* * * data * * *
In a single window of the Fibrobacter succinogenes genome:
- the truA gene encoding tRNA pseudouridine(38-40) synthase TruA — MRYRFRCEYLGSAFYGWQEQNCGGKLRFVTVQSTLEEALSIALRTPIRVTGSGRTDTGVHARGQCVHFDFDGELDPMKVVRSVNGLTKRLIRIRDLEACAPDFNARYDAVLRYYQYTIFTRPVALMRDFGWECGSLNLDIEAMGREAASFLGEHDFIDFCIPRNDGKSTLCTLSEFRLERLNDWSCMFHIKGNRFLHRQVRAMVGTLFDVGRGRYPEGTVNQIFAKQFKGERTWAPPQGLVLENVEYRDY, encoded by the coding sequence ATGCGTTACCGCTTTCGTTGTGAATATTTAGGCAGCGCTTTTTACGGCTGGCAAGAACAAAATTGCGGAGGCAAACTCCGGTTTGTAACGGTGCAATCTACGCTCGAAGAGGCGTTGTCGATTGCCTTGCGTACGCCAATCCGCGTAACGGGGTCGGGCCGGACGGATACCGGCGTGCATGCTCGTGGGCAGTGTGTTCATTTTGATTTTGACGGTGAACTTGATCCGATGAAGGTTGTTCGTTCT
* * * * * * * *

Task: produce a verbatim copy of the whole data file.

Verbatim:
In a single window of the Fibrobacter succinogenes genome:
- the truA gene encoding tRNA pseudouridine(38-40) synthase TruA — MRYRFRCEYLGSAFYGWQEQNCGGKLRFVTVQSTLEEALSIALRTPIRVTGSGRTDTGVHARGQCVHFDFDGELDPMKVVRSVNGLTKRLIRIRDLEACAPDFNARYDAVLRYYQYTIFTRPVALMRDFGWECGSLNLDIEAMGREAASFLGEHDFIDFCIPRNDGKSTLCTLSEFRLERLNDWSCMFHIKGNRFLHRQVRAMVGTLFDVGRGRYPEGTVNQIFAKQFKGERTWAPPQGLVLENVEYRDY, encoded by the coding sequence ATGCGTTACCGCTTTCGTTGTGAATATTTAGGCAGCGCTTTTTACGGCTGGCAAGAACAAAATTGCGGAGGCAAACTCCGGTTTGTAACGGTGCAATCTACGCTCGAAGAGGCGTTGTCGATTGCCTTGCGTACGCCAATCCGCGTAACGGGGTCGGGCCGGACGGATACCGGCGTGCATGCTCGTGGGCAGTGTGTTCATTTTGATTTTGACGGTGAACTTGATCCGATGAAGGTTGTTCGTTCT